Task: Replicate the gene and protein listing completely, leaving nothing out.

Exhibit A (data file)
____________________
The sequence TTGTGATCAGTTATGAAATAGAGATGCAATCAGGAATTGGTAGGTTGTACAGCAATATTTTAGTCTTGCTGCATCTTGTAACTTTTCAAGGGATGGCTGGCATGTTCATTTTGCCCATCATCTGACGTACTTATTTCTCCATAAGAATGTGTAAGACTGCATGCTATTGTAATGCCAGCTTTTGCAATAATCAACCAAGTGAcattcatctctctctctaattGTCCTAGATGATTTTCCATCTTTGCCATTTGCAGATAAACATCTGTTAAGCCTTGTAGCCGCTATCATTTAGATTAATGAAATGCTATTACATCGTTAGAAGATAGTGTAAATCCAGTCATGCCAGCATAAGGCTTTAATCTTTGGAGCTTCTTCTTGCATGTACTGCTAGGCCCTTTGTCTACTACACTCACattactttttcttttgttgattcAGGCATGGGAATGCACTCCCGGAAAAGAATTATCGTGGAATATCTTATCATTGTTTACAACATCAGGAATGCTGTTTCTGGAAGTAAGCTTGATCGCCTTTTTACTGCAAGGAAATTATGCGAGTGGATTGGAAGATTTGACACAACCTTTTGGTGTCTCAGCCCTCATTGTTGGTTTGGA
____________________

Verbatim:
The sequence TTGTGATCAGTTATGAAATAGAGATGCAATCAGGAATTGGTAGGTTGTACAGCAATATTTTAGTCTTGCTGCATCTTGTAACTTTTCAAGGGATGGCTGGCATGTTCATTTTGCCCATCATCTGACGTACTTATTTCTCCATAAGAATGTGTAAGACTGCATGCTATTGTAATGCCAGCTTTTGCAATAATCAACCAAGTGAcattcatctctctctctaattGTCCTAGATGATTTTCCATCTTTGCCATTTGCAGATAAACATCTGTTAAGCCTTGTAGCCGCTATCATTTAGATTAATGAAATGCTATTACATCGTTAGAAGATAGTGTAAATCCAGTCATGCCAGCATAAGGCTTTAATCTTTGGAGCTTCTTCTTGCATGTACTGCTAGGCCCTTTGTCTACTACACTCACattactttttcttttgttgattcAGGCATGGGAATGCACTCCCGGAAAAGAATTATCGTGGAATATCTTATCATTGTTTACAACATCAGGAATGCTGTTTCTGGAAGTAAGCTTGATCGCCTTTTTACTGCAAGGAAATTATGCGAGTGGATTGGAAGATTTGACACAACCTTTTGGTGTCTCAGCCCTCATTGTTGGTTTGGA